Research into the energy efficiency of long combination vehicles (LCVs) and the benefits of regenerative braking
Research to date has focussed on modelling the fuel consumption of heavy goods vehicles and understanding the factors that have the largest influence on CO2 emissions. It turns out that the most influential factors are external to the vehicle - particularly vehicle utilization (eg back-hauling) and traffic congestion. After those factors, the size of the vehicle plays a very large part in the energy consumption per freight task as does the provision of regenerative braking for start-stop operations. Vehicle mass is also important. Factors that have traditionally been the focus of attention: rolling resistance, vehicle aerodynamics, engine thermodynamics and driver behaviour are less influential.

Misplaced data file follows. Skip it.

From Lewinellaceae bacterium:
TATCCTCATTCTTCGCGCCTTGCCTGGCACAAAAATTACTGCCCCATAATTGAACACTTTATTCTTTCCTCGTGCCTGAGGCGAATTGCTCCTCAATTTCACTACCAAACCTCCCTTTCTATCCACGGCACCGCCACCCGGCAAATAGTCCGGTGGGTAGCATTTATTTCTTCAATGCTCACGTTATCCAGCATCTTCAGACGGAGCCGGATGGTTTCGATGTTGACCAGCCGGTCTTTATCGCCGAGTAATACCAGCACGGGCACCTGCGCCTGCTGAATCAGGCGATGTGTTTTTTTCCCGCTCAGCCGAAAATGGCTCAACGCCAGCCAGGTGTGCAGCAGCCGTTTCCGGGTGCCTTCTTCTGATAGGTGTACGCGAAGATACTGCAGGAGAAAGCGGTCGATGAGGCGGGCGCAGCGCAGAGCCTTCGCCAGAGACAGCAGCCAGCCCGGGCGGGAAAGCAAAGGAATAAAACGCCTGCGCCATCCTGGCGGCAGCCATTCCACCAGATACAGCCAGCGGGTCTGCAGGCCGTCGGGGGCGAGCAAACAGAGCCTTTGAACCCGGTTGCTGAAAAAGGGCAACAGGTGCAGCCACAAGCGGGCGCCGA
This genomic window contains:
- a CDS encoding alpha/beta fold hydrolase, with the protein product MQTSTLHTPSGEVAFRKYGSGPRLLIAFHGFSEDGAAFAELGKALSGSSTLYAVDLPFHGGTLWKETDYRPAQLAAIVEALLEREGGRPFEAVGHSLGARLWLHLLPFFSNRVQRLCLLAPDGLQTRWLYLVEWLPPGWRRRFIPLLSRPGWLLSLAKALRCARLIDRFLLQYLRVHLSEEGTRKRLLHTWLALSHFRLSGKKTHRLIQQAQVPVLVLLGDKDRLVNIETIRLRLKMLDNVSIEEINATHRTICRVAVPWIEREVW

Urban Delivery Vehicles
The aim of the current project is to investigate the possibilities for regenerative braking in urban delivery vehicles. Regenerative braking systems recover energy from each braking event, and use this stored energy to accelerate the vehicle. Recycling energy in this way improves the fuel economy of the delivery vehicle over a standard urban drive cycle, and also helps to reduce brake wear. It is intended that a regenerative braking (hydraulic hybrid) prototype will be installed on the CVDC's experimental vehicle and tested to validate mathematical models and establish the true level of benefits available.